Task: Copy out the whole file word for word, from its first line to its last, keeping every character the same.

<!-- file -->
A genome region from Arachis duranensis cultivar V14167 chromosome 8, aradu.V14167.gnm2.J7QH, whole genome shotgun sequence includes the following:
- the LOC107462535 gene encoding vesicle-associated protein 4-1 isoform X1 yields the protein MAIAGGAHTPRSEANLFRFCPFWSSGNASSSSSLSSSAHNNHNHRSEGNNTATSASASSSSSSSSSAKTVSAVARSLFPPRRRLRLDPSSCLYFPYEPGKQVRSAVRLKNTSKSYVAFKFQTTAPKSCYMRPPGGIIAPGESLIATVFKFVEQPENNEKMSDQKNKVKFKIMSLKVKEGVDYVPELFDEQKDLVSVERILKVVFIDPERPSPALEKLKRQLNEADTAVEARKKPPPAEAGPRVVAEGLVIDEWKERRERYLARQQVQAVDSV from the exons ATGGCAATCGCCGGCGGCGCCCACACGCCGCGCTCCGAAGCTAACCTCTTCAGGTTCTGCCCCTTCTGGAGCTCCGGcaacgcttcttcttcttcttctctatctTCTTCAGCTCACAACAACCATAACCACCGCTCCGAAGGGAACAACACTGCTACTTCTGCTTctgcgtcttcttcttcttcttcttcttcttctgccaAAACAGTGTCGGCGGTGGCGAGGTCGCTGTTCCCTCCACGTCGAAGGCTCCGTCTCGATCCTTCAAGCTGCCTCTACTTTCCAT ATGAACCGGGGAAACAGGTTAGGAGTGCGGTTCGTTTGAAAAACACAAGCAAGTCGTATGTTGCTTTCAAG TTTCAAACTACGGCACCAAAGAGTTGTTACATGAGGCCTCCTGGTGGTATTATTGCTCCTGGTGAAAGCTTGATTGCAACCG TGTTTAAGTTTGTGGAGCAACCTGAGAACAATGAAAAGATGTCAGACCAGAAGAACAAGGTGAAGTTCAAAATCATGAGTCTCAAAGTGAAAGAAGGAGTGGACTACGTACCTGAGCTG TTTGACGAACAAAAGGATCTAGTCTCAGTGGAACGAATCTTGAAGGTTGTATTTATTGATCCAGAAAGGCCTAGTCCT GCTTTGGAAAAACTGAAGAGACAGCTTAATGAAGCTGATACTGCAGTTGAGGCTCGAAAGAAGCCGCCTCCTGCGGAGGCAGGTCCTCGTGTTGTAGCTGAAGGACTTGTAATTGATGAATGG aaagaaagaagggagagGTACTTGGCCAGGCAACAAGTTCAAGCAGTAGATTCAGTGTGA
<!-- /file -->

A genome region from Arachis duranensis cultivar V14167 chromosome 8, aradu.V14167.gnm2.J7QH, whole genome shotgun sequence includes the following:
- the LOC107462535 gene encoding vesicle-associated protein 4-1 isoform X1 yields the protein MAIAGGAHTPRSEANLFRFCPFWSSGNASSSSSLSSSAHNNHNHRSEGNNTATSASASSSSSSSSSAKTVSAVARSLFPPRRRLRLDPSSCLYFPYEPGKQVRSAVRLKNTSKSYVAFKFQTTAPKSCYMRPPGGIIAPGESLIATVFKFVEQPENNEKMSDQKNKVKFKIMSLKVKEGVDYVPELFDEQKDLVSVERILKVVFIDPERPSPALEKLKRQLNEADTAVEARKKPPPAEAGPRVVAEGLVIDEWKERRERYLARQQVQAVDSV from the exons ATGGCAATCGCCGGCGGCGCCCACACGCCGCGCTCCGAAGCTAACCTCTTCAGGTTCTGCCCCTTCTGGAGCTCCGGcaacgcttcttcttcttcttctctatctTCTTCAGCTCACAACAACCATAACCACCGCTCCGAAGGGAACAACACTGCTACTTCTGCTTctgcgtcttcttcttcttcttcttcttcttctgccaAAACAGTGTCGGCGGTGGCGAGGTCGCTGTTCCCTCCACGTCGAAGGCTCCGTCTCGATCCTTCAAGCTGCCTCTACTTTCCAT ATGAACCGGGGAAACAGGTTAGGAGTGCGGTTCGTTTGAAAAACACAAGCAAGTCGTATGTTGCTTTCAAG TTTCAAACTACGGCACCAAAGAGTTGTTACATGAGGCCTCCTGGTGGTATTATTGCTCCTGGTGAAAGCTTGATTGCAACCG TGTTTAAGTTTGTGGAGCAACCTGAGAACAATGAAAAGATGTCAGACCAGAAGAACAAGGTGAAGTTCAAAATCATGAGTCTCAAAGTGAAAGAAGGAGTGGACTACGTACCTGAGCTG TTTGACGAACAAAAGGATCTAGTCTCAGTGGAACGAATCTTGAAGGTTGTATTTATTGATCCAGAAAGGCCTAGTCCT GCTTTGGAAAAACTGAAGAGACAGCTTAATGAAGCTGATACTGCAGTTGAGGCTCGAAAGAAGCCGCCTCCTGCGGAGGCAGGTCCTCGTGTTGTAGCTGAAGGACTTGTAATTGATGAATGG aaagaaagaagggagagGTACTTGGCCAGGCAACAAGTTCAAGCAGTAGATTCAGTGTGA